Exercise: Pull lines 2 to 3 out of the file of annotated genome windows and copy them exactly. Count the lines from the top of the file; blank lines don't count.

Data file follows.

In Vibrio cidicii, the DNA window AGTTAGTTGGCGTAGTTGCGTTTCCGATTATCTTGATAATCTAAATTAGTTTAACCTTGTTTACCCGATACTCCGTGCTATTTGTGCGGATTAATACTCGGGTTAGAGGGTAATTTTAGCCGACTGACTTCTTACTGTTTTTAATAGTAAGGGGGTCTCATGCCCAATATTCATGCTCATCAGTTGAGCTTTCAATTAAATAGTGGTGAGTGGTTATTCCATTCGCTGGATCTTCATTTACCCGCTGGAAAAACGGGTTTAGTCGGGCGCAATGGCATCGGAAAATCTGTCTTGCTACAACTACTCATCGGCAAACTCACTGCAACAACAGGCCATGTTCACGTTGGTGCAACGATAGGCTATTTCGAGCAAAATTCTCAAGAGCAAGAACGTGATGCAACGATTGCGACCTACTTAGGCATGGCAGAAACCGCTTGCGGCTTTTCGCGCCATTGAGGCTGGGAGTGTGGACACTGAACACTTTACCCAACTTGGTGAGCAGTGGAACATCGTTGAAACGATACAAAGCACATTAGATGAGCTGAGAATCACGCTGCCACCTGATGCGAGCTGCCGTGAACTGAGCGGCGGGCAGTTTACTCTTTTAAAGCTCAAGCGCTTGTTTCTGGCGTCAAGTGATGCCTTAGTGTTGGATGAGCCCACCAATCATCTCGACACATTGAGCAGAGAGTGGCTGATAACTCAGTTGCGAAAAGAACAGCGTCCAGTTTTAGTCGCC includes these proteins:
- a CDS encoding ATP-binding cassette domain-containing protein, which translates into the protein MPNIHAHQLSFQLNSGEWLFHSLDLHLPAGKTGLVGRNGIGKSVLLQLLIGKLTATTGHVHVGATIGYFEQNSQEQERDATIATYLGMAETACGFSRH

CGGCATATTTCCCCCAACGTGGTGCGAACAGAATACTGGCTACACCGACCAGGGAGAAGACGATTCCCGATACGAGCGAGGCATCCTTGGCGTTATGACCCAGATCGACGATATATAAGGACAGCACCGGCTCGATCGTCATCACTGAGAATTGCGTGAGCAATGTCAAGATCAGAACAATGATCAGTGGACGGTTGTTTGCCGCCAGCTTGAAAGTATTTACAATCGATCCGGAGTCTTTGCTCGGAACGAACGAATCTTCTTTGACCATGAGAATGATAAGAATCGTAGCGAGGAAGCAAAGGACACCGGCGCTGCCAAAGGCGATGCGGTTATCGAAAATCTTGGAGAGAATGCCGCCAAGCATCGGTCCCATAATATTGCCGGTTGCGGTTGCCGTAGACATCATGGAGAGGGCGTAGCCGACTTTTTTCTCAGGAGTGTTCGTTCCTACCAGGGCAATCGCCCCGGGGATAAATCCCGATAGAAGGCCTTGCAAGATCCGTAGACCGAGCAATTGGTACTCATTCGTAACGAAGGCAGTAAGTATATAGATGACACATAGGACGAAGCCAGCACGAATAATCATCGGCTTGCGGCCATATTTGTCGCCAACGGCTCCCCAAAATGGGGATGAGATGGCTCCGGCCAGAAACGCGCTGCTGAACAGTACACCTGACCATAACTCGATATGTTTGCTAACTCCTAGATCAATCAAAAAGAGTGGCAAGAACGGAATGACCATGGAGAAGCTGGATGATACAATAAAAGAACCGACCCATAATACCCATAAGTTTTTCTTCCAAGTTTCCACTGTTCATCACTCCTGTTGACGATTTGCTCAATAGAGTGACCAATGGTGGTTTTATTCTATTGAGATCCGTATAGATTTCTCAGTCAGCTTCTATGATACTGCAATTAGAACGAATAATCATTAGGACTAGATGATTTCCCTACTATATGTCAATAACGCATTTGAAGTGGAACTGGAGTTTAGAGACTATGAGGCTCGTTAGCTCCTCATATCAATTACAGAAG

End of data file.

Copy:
- a CDS encoding ATP-binding cassette domain-containing protein, which translates into the protein MPNIHAHQLSFQLNSGEWLFHSLDLHLPAGKTGLVGRNGIGKSVLLQLLIGKLTATTGHVHVGATIGYFEQNSQEQERDATIATYLGMAETACGFSRH

CGGCATATTTCCCCCAACGTGGTGCGAACAGAATACTGGCTACACCGACCAGGGAGAAGACGATTCCCGATACGAGCGAGGCATCCTTGGCGTTATGACCCAGATCGACGATATATAAGGACAGCACCGGCTCGATCGTCATCACTGAGAATTGCGTGAGCAATGTCAAGATCAGAACAATGATCAGTGGACGGTTGTTTGCCGCCAGCTTGAAAGTATTTACAATCGATCCGGAGTCTTTGCTCGGAACGAACGAATCTTCTTTGACCATGAGAATGATAAGAATCGTAGCGAGGAAGCAAAGGACACCGGCGCTGCCAAAGGCGATGCGGTTATCGAAAATCTTGGAGAGAATGCCGCCAAGCATCGGTCCCATAATATTGCCGGTTGCGGTTGCCGTAGACATCATGGAGAGGGCGTAGCCGACTTTTTTCTCAGGAGTGTTCGTTCCTACCAGGGCAATCGCCCCGGGGATAAATCCCGATAGAAGGCCTTGCAAGATCCGTAGACCGAGCAATTGGTACTCATTCGTAACGAAGGCAGTAAGTATATAGATGACACATAGGACGAAGCCAGCACGAATAATCATCGGCTTGCGGCCATATTTGTCGCCAACGGCTCCCCAAAATGGGGATGAGATGGCTCCGGCCAGAAACGCGCTGCTGAACAGTACACCTGACCATAACTCGATATGTTTGCTAACTCCTAGATCAATCAAAAAGAGTGGCAAGAACGGAATGACCATGGAGAAGCTGGATGATACAATAAAAGAACCGACCCATAATACCCATAAGTTTTTCTTCCAAGTTTCCACTGTTCATCACTCCTGTTGACGATTTGCTCAATAGAGTGACCAATGGTGGTTTTATTCTATTGAGATCCGTATAGATTTCTCAGTCAGCTTCTATGATACTGCAATTAGAACGAATAATCATTAGGACTAGATGATTTCCCTACTATATGTCAATAACGCATTTGAAGTGGAACTGGAGTTTAGAGACTATGAGGCTCGTTAGCTCCTCATATCAATTACAGAAG